Pictorial Press Ltd/Alamy
Alice Ball was a chemist best known for her groundbreaking work on the development of the “Ball Method,” the first successful treatment for those suffering from leprosy during the early 20th century.
In 1916, while she was an undergraduate student at the University of Hawaii, Ball studied the effects of Chaulmoogra oil in treating leprosy. This oil was a well-established therapy in Asian countries, but it had such a foul taste and led to such unpleasant side effects that many patients refused to take it.
So Ball developed a method to isolate and extract the active compounds from Chaulmoogra oil to create an injectable medicine. This marked a significant breakthrough in leprosy treatment and became the standard of care for several decades afterward.
Unfortunately, Ball died before she could publish her results, and credit for this discovery was given to another scientist. One of her colleagues, however, was able to properly credit her in a publication in 1922.
onathan Newton/The Washington Post/Getty
The person who arguably contributed the most to scientific research in the last century, surprisingly, wasn’t even a scientist. Henrietta Lacks was a tobacco farmer and mother of five children who lived in Maryland during the 1940s. In 1951, Lacks visited Johns Hopkins Hospital where doctors found a cancerous tumor on her cervix. Before treating the tumor, the doctor who examined Lacks clipped two small samples of tissue from Lacks’ cervix without her knowledge or consent—something unthinkable today thanks to informed consent practices, but commonplace back then.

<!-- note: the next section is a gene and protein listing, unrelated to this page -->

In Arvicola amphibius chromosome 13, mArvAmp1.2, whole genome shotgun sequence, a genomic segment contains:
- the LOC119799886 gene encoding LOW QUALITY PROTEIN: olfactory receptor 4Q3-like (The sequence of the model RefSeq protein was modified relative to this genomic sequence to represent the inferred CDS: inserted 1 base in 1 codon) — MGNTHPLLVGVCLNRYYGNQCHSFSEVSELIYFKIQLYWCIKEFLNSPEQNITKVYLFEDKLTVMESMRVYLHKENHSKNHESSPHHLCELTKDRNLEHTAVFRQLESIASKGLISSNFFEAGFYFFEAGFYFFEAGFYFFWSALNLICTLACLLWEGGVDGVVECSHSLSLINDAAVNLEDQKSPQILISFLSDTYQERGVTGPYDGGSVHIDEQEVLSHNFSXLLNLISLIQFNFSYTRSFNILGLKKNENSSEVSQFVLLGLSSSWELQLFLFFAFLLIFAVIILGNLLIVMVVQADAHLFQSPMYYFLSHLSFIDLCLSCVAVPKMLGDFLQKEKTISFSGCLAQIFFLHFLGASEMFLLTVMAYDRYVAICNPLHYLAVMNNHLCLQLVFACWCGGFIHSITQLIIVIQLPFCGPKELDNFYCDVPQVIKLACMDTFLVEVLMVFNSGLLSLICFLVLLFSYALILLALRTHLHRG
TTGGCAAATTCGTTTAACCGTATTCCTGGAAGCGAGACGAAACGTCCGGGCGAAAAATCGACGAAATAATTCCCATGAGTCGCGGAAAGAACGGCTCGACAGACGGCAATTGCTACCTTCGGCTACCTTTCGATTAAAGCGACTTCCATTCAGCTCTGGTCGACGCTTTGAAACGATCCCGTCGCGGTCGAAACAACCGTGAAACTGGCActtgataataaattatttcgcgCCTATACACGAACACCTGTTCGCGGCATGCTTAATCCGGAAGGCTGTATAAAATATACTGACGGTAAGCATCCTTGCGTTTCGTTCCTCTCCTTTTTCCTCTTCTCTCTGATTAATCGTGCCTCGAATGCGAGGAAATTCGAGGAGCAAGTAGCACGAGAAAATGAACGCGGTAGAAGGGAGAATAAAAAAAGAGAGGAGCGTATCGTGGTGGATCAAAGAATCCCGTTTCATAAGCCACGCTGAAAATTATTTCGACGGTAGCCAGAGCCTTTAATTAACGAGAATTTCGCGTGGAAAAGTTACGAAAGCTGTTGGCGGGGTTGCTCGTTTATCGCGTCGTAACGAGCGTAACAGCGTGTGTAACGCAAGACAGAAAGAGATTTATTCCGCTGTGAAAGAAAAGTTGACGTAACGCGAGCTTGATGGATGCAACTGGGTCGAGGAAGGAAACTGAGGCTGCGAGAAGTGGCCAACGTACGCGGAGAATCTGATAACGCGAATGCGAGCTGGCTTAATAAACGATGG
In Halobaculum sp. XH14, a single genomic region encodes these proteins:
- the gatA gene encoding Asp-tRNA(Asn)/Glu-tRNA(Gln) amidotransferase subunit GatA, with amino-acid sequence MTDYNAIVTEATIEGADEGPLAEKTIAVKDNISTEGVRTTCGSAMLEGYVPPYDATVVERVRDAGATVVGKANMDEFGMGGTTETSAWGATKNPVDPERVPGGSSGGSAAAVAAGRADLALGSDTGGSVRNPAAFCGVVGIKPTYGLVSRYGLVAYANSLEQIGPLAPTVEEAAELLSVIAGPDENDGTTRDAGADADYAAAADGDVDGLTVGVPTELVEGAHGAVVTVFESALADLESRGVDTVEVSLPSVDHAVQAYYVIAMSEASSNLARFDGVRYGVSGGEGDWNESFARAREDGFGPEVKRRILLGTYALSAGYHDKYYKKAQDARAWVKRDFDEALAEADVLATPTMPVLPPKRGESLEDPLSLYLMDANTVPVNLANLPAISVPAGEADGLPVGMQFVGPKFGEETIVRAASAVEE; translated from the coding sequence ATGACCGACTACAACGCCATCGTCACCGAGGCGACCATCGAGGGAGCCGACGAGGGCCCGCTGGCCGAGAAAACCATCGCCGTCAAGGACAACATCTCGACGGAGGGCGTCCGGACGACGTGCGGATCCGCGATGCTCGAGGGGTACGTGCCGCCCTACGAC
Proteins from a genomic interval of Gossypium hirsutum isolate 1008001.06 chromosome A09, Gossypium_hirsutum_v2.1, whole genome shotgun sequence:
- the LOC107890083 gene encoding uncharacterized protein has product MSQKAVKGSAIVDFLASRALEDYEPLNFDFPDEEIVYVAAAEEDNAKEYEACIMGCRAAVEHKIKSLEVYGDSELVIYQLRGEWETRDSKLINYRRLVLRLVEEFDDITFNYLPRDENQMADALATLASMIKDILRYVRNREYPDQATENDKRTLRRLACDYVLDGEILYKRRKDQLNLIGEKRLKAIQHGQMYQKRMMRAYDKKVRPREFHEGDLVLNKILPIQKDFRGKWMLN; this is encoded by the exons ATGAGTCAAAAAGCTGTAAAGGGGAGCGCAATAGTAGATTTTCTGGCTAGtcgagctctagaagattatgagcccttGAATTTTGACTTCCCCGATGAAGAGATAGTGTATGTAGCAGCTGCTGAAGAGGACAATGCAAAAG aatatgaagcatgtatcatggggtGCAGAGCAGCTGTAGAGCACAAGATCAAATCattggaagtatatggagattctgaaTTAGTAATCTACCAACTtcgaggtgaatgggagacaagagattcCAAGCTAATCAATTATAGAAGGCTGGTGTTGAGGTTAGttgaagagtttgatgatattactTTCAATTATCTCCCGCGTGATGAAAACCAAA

As Lacks underwent treatment for her cancer, her tissue samples made their way to the desk of George Otto Gey, a cancer researcher at Johns Hopkins. He noticed that unlike the other cell cultures that came into his lab, Lacks’ cells grew and multiplied instead of dying out. Lacks’ cells were “immortal,” meaning that because of a genetic defect, they were able to reproduce indefinitely as long as certain conditions were kept stable inside the lab.